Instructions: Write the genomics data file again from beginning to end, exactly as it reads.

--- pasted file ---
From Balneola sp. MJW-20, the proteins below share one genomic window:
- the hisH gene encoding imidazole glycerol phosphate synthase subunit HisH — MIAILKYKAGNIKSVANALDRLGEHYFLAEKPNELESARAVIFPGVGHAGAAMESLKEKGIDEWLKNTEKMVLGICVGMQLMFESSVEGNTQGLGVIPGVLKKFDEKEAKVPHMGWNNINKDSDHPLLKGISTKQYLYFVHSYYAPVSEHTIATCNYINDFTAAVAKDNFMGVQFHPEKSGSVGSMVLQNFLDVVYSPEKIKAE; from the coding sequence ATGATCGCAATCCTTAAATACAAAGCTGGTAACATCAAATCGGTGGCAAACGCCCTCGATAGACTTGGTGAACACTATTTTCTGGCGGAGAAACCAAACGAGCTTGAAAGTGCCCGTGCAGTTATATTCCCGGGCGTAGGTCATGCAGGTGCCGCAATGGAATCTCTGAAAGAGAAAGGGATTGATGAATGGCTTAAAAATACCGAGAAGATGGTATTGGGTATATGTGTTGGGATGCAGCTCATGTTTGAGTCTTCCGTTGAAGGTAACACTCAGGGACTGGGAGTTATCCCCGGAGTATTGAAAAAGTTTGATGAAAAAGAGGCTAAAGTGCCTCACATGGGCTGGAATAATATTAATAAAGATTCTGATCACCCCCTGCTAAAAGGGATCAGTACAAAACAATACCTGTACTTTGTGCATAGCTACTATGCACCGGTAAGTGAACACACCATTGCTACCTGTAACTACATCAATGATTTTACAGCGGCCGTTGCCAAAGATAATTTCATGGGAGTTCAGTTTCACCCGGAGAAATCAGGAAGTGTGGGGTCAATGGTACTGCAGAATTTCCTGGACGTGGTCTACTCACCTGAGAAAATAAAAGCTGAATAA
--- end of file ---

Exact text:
From Balneola sp. MJW-20, the proteins below share one genomic window:
- the hisH gene encoding imidazole glycerol phosphate synthase subunit HisH — MIAILKYKAGNIKSVANALDRLGEHYFLAEKPNELESARAVIFPGVGHAGAAMESLKEKGIDEWLKNTEKMVLGICVGMQLMFESSVEGNTQGLGVIPGVLKKFDEKEAKVPHMGWNNINKDSDHPLLKGISTKQYLYFVHSYYAPVSEHTIATCNYINDFTAAVAKDNFMGVQFHPEKSGSVGSMVLQNFLDVVYSPEKIKAE; from the coding sequence ATGATCGCAATCCTTAAATACAAAGCTGGTAACATCAAATCGGTGGCAAACGCCCTCGATAGACTTGGTGAACACTATTTTCTGGCGGAGAAACCAAACGAGCTTGAAAGTGCCCGTGCAGTTATATTCCCGGGCGTAGGTCATGCAGGTGCCGCAATGGAATCTCTGAAAGAGAAAGGGATTGATGAATGGCTTAAAAATACCGAGAAGATGGTATTGGGTATATGTGTTGGGATGCAGCTCATGTTTGAGTCTTCCGTTGAAGGTAACACTCAGGGACTGGGAGTTATCCCCGGAGTATTGAAAAAGTTTGATGAAAAAGAGGCTAAAGTGCCTCACATGGGCTGGAATAATATTAATAAAGATTCTGATCACCCCCTGCTAAAAGGGATCAGTACAAAACAATACCTGTACTTTGTGCATAGCTACTATGCACCGGTAAGTGAACACACCATTGCTACCTGTAACTACATCAATGATTTTACAGCGGCCGTTGCCAAAGATAATTTCATGGGAGTTCAGTTTCACCCGGAGAAATCAGGAAGTGTGGGGTCAATGGTACTGCAGAATTTCCTGGACGTGGTCTACTCACCTGAGAAAATAAAAGCTGAATAA